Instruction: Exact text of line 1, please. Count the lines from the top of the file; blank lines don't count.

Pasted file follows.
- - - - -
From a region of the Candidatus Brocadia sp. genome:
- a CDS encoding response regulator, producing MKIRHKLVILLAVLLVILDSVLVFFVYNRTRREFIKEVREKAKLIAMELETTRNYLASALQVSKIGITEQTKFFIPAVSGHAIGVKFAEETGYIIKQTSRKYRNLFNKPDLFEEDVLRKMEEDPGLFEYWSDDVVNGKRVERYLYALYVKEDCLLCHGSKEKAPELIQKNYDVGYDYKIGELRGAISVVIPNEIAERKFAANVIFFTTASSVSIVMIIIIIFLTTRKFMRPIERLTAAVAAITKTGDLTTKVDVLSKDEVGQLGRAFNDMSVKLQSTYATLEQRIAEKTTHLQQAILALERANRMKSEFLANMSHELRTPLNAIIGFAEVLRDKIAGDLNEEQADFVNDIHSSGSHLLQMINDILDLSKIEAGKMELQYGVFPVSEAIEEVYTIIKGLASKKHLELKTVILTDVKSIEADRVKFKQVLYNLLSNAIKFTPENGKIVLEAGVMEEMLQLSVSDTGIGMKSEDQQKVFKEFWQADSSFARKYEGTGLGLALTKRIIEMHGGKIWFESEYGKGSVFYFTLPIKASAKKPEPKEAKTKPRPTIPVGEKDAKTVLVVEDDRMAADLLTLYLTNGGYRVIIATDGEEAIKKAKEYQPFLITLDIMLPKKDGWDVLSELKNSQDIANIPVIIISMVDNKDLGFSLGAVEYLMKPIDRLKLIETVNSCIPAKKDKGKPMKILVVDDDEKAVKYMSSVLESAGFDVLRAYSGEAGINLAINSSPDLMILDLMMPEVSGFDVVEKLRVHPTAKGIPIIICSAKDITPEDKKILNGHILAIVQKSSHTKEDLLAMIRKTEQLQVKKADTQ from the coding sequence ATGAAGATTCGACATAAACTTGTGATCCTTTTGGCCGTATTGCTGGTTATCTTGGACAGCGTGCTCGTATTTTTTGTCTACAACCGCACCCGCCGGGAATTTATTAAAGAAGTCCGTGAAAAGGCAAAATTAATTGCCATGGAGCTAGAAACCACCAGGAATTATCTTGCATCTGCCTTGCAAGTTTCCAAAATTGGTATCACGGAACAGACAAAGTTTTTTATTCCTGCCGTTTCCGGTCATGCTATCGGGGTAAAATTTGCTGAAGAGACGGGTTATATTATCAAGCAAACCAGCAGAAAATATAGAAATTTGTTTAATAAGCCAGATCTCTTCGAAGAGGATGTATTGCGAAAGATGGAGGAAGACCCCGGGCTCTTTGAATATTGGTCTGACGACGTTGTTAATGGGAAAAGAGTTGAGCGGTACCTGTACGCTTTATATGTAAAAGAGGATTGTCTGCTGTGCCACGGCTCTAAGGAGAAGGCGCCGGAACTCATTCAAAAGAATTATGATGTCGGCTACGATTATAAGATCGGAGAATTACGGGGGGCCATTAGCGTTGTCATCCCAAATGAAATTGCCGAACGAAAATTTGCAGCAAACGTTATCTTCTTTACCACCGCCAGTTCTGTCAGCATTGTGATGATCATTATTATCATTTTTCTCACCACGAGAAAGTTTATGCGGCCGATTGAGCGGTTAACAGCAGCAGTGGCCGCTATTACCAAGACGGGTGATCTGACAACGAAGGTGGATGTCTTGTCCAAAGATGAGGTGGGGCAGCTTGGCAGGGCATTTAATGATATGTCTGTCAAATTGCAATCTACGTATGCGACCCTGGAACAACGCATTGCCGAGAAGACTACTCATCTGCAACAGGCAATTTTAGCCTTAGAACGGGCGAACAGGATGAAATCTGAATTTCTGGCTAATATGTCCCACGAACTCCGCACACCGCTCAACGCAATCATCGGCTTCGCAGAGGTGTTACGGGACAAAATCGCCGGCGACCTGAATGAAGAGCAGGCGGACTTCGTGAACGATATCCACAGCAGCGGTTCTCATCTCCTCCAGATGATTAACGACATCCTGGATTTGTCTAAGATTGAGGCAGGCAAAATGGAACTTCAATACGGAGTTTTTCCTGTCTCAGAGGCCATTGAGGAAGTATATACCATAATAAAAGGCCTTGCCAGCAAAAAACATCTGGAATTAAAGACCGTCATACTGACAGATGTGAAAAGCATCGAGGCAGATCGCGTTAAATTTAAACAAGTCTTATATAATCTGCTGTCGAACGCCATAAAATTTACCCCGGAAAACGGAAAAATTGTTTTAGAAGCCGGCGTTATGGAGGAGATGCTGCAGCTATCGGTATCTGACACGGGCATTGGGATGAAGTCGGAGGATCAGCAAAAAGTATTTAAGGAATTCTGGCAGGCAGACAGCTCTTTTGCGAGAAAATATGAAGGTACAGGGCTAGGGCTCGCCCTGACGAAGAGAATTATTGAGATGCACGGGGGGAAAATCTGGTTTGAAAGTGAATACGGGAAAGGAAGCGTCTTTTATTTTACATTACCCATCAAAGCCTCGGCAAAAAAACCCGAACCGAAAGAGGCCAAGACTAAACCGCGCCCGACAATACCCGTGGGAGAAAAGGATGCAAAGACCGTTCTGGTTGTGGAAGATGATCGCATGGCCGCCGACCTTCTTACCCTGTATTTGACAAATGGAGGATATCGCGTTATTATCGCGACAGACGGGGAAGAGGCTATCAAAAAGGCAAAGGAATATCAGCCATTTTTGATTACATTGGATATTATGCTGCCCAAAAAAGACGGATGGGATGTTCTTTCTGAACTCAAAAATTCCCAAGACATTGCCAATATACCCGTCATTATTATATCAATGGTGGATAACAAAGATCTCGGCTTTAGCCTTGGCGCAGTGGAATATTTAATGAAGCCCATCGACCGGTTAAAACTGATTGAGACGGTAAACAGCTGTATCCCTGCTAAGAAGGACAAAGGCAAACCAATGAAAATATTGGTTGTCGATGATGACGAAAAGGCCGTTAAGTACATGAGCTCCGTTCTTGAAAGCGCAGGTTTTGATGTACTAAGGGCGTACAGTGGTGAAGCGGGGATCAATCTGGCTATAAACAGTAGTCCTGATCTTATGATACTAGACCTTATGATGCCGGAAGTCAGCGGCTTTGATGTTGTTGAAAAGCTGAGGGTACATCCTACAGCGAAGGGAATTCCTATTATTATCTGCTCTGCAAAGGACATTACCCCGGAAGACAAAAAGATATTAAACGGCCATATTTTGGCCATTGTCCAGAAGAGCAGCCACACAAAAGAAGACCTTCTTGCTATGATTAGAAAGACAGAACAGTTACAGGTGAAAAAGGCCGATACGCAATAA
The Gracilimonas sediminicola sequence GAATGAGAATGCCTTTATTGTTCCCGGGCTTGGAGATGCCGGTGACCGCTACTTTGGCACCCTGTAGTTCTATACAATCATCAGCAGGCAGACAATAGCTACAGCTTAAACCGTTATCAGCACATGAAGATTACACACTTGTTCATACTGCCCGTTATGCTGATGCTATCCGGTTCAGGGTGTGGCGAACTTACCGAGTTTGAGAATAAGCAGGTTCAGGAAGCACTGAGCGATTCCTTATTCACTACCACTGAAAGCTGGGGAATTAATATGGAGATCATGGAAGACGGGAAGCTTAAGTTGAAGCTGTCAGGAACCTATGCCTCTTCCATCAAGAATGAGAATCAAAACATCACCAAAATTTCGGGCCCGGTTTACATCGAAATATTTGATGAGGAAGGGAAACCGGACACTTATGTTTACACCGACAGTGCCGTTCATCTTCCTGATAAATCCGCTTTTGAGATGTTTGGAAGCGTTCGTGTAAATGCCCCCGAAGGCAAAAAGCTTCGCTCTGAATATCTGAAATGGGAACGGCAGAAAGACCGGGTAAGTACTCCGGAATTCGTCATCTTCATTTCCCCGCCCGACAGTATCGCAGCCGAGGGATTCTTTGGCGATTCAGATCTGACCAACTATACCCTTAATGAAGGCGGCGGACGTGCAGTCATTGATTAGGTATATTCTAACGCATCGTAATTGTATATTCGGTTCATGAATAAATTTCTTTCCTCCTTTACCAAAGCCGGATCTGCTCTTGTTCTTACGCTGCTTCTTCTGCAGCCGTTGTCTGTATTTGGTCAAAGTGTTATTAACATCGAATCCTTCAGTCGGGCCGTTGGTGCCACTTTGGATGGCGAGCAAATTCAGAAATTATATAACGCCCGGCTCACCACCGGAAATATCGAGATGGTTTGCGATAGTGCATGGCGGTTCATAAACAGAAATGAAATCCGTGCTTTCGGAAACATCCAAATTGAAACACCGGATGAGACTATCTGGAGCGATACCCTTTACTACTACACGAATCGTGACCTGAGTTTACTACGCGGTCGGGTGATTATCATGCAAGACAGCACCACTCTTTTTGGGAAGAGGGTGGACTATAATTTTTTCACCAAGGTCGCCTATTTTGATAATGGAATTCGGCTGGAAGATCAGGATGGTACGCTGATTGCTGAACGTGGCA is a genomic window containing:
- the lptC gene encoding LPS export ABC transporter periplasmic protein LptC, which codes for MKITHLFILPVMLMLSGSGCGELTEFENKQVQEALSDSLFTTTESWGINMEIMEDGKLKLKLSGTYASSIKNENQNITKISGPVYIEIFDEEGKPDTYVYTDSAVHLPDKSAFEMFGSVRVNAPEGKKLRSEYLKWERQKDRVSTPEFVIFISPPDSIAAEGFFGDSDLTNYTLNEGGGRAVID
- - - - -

From a region of the Candidatus Brocadia sp. genome: